Currently, Mexico is one of a select few that have zero Covid policies affecting tourists. Both vaccinated and unvaccinated Americans are welcome, with pre-departure testing and the increasingly common health forms not required either. This means that those wishing to escape harsh Covid mandates are able to experience a “near normal” reality when choosing Mexico as their next sunny getaway.
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This article originally appeared on TravelOffPath.com
Thursday 7th of July 2022
Yesterday my husband and I were pulled over by the police. We were about 10 minutes away from our hotel Secrets Playa Majueres. The officer claimed we were speeding pass a check point took my husband driver's license and said we either pay them $4000 pesos on the spot and go or he writes us a ticket and we go to the station the next day and pay $7000 pesos and then my husband will get his driver's license returned to him. I told him we were not speeding, we were driving slower than all the cars that were flying pass us, so why was we and the other tourist in front of us the only ones pulled over. When I debunked the speeding his next excuse was my husband was on his phone. Again I told him that's not true, my husband phone was on the console and the navigation was on. After going back and forth with them and me threatening to call the hotel for help the officer got agitated and let us go. My husband and I are from New York and we were both born in the Caribbean. We've traveled all over the Caribbean and to many different countries rented cars and never experienced anything like this. I will never return to Mexico and I will encourage family and friends not to.
Sunday 6th of February 2022
This extortion has gone on for DECADES, UNABATED!! It's NOT ONLY the Mexican Police -- the Mexican Govt. better look at their Customs & Immigration officers who are rampant with extortion because tourists are literally at their mercy to enter & leave Mexico!
I had 3 young ladies that I booked to Cancun for a long weekend. Upon departure back to the U.S., Mexican Customs & Immigration security personnel extorted $20 each from them through the "red light/green light" random selection process (which is/has been BS in itself).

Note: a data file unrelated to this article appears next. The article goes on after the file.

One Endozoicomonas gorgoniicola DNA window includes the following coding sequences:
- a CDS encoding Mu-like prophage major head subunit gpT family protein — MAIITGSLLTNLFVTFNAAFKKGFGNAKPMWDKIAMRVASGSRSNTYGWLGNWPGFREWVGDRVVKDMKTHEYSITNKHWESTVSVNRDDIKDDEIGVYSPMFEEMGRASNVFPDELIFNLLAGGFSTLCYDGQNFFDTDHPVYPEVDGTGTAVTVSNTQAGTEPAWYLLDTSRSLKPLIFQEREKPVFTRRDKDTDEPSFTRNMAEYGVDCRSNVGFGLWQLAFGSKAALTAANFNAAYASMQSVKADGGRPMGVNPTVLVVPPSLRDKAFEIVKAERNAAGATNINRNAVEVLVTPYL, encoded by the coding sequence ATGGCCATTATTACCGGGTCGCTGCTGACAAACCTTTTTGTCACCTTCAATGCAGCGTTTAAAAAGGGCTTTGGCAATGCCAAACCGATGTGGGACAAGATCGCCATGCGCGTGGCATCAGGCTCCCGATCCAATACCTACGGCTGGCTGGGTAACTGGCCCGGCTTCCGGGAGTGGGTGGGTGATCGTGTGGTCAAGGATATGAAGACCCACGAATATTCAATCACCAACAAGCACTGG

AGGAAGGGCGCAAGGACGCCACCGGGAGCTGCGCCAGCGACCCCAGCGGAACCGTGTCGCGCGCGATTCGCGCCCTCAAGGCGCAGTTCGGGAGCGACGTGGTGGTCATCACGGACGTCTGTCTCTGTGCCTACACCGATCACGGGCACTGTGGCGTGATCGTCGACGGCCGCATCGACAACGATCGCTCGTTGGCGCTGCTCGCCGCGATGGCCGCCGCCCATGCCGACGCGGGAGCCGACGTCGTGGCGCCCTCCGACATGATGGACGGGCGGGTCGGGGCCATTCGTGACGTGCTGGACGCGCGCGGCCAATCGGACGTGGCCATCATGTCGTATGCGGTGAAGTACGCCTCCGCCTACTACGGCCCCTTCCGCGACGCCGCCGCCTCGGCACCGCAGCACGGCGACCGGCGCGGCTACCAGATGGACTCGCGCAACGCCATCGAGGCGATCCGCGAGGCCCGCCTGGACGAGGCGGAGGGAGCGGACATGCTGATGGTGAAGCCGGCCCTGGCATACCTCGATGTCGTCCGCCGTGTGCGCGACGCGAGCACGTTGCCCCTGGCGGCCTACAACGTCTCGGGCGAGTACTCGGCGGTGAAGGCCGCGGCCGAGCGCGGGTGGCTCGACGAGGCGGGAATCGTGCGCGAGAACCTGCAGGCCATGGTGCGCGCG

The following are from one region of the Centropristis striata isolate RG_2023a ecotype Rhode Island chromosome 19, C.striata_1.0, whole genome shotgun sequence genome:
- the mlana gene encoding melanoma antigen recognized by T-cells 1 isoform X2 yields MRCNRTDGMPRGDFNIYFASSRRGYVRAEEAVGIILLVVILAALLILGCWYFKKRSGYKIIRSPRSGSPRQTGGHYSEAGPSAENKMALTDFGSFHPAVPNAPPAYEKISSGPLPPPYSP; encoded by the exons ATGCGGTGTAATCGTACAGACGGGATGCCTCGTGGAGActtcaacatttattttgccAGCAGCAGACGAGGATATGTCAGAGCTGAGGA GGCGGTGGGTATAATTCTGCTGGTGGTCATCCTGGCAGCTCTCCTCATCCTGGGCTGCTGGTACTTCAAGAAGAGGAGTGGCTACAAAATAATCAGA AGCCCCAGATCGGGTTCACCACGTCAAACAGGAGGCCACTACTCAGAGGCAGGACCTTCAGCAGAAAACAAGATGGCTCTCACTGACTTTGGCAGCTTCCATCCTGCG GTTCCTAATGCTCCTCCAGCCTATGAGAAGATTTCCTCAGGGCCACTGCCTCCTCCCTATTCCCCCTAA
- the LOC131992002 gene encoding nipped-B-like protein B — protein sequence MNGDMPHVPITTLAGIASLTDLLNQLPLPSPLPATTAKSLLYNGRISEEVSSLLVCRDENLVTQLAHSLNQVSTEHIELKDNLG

My husband and I have been targeted on 2 different occasions, too: At the CUN airport upon arrival by a Customs & Immigration official who claimed my husband's documents were not "legal" ($40 extortion -- one is at their mercy with no choice but to comply!). Another time by a Mexican Police motorc ycle cop who claimed we were driving 10 KM's over the speed limit. Luckily for us, his extortion effort ceased when we told him we were travel agents.
Tourists are ripe for the picking especially when renting vehicles. All vehicles have rental agency bumper stickers which is the "target" for unscrupulous cops. The other situation is the rental agencies who have mandatory insurance premium requirements. They'll also claim vehicular damage once the tourist returns the vehicle...even though damage was ON the vehicle before it was rented!!
Another extortion scam is in the shops. An item suddenly falls off a wall and breaks. There are no other tourist witnesses around. The tourist nearest the broken item is accused of its breakage & a monetary demand is made by the shop owner. If the tourist argues (which every innocent person does), Police are called -- and they're "in" on the scam, too.
The tourist does NOT win. EVER.
Monday 7th of February 2022
@MizCricket, Tourists don’t win if they don’t speak Spanish and comply. That is why they are an easy target.
Sunday 6th of February 2022
Because the police is so corrupt in the State of Quintana Roo, the local law says that the fines for minor traffic violation must be waived for the first 2 infractions when it involves tourists. I wish that rental car companies would be obliged to tell that when renting out a car and include a copy of the article: CAPITULO XVII APOYO AL TURISTA. Artículo 241